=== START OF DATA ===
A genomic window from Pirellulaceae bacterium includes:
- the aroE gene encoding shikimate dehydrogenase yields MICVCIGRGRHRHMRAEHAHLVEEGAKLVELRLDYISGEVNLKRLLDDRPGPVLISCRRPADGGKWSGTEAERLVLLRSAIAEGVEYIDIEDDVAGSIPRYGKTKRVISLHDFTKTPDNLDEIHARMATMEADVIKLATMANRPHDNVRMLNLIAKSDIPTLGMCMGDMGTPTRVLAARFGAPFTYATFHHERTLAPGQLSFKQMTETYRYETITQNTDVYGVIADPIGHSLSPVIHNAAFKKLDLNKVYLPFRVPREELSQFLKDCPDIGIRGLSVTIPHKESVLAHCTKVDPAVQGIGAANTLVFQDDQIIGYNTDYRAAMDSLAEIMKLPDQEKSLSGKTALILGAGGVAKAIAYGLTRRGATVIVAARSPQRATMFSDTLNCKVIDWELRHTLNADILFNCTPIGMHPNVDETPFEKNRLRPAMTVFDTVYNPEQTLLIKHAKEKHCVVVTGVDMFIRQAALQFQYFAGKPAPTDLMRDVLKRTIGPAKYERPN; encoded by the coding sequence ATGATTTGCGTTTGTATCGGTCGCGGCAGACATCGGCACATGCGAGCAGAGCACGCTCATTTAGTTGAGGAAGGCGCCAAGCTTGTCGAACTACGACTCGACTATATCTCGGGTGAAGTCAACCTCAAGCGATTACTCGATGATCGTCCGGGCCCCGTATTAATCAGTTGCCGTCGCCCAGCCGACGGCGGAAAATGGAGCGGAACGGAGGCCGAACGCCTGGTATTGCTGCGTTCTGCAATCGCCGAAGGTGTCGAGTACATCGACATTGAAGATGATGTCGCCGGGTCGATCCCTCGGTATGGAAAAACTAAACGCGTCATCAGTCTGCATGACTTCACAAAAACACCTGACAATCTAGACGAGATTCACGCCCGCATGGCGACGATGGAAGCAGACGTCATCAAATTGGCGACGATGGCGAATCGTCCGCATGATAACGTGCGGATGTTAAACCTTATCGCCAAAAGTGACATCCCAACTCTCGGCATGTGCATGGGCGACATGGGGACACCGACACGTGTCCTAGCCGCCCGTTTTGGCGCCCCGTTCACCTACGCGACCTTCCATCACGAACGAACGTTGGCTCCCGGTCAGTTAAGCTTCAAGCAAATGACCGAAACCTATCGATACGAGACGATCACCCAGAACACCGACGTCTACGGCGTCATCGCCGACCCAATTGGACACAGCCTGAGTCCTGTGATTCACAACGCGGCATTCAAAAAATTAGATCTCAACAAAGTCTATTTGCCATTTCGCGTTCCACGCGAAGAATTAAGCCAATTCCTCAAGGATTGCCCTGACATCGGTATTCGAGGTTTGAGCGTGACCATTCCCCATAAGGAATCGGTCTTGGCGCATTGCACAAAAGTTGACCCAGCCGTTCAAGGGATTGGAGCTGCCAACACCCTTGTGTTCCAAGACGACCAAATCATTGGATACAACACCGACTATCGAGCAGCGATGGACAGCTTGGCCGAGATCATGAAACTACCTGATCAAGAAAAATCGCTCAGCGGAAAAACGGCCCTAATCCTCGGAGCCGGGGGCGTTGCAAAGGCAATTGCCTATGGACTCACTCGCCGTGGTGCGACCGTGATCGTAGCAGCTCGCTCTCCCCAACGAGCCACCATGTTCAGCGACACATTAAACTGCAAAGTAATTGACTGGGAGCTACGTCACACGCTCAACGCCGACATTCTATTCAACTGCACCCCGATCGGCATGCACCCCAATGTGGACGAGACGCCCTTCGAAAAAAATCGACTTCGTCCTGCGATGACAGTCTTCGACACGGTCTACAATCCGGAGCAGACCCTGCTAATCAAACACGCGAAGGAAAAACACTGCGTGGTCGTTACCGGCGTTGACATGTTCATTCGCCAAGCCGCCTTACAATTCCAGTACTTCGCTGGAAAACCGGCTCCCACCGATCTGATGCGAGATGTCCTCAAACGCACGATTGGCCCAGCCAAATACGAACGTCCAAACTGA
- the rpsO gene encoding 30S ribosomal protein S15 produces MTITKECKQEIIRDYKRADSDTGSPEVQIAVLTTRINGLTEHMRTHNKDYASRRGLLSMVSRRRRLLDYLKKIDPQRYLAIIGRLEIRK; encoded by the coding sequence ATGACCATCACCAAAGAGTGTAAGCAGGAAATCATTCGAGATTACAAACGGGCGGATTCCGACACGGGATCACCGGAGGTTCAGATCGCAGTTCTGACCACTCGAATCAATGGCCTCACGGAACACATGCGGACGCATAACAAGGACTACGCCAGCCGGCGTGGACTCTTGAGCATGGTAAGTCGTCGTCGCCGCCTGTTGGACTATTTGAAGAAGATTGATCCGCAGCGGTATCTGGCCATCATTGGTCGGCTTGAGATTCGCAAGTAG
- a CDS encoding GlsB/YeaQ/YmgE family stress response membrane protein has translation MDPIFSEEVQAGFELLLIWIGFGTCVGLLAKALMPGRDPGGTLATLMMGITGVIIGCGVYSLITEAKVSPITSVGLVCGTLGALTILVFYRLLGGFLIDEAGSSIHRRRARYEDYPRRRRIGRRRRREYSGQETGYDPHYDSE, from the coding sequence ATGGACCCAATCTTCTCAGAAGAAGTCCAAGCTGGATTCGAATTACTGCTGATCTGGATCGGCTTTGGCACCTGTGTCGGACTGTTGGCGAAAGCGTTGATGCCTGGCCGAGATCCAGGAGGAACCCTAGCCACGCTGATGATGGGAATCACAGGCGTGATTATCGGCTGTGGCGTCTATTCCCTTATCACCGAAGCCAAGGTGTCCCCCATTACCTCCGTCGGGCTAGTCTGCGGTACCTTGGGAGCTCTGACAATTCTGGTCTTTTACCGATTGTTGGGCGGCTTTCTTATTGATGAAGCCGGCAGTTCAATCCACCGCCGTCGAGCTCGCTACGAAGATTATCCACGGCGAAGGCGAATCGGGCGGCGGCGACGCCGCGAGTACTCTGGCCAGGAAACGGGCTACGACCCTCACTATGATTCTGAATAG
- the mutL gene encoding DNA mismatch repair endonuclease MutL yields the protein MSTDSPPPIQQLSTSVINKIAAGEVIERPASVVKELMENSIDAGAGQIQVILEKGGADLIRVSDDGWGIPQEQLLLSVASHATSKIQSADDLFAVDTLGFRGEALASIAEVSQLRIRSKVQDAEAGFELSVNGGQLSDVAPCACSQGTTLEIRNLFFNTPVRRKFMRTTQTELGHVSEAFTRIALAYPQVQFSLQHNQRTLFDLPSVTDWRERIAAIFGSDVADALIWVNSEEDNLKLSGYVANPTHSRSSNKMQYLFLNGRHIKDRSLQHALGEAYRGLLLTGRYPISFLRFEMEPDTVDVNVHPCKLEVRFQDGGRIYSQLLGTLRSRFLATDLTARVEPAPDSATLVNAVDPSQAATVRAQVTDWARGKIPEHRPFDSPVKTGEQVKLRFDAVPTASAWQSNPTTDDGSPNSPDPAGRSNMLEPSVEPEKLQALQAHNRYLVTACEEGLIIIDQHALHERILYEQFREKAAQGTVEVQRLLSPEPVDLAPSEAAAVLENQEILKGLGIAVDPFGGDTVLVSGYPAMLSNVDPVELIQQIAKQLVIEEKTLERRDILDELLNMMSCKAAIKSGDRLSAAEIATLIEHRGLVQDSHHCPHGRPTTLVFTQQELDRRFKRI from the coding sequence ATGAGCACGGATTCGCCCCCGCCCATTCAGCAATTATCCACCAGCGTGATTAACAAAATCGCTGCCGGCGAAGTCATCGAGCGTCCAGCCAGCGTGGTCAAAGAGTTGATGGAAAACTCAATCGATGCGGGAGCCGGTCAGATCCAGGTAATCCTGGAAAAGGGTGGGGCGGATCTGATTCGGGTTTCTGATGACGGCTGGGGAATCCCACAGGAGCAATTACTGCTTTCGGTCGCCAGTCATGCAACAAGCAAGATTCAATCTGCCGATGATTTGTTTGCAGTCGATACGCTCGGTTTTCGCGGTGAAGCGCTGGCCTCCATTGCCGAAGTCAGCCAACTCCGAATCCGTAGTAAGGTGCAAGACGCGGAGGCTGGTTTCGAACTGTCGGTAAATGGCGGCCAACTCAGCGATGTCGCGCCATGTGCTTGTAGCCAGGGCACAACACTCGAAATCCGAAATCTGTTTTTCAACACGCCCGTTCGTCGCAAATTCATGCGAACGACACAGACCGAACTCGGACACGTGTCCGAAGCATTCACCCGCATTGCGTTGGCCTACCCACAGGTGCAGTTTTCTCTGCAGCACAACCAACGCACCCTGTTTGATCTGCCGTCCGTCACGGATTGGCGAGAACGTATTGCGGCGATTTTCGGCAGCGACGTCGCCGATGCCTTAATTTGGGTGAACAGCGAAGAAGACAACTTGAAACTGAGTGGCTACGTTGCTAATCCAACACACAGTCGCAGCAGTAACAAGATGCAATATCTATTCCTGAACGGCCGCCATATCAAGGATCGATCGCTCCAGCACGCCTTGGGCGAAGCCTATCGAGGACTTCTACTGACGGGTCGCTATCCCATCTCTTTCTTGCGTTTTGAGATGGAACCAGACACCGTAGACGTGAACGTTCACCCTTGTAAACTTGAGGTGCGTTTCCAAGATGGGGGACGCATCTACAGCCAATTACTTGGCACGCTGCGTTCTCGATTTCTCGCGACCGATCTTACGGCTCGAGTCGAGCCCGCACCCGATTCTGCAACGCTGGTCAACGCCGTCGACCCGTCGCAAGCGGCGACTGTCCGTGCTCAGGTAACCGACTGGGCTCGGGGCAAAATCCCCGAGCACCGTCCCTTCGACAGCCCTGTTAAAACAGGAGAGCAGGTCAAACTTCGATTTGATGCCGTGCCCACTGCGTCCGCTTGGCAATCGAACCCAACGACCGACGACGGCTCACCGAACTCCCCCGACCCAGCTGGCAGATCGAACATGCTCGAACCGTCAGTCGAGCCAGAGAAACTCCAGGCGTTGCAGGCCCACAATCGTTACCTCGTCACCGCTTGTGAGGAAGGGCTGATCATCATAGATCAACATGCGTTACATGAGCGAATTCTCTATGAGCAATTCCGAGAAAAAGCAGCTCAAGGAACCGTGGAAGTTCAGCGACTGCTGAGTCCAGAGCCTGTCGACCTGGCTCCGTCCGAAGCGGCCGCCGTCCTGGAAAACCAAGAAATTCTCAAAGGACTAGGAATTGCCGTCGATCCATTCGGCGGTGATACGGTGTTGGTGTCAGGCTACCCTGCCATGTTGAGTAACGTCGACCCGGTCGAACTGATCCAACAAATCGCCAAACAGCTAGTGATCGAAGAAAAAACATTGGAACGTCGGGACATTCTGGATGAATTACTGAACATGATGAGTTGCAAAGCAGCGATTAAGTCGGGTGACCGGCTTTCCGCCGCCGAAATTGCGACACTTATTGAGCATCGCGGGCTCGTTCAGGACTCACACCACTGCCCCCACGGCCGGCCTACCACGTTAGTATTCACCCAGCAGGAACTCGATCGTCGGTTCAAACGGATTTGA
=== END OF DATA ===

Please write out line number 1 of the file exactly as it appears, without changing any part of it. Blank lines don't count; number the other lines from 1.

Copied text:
A genomic window from Pirellulaceae bacterium includes: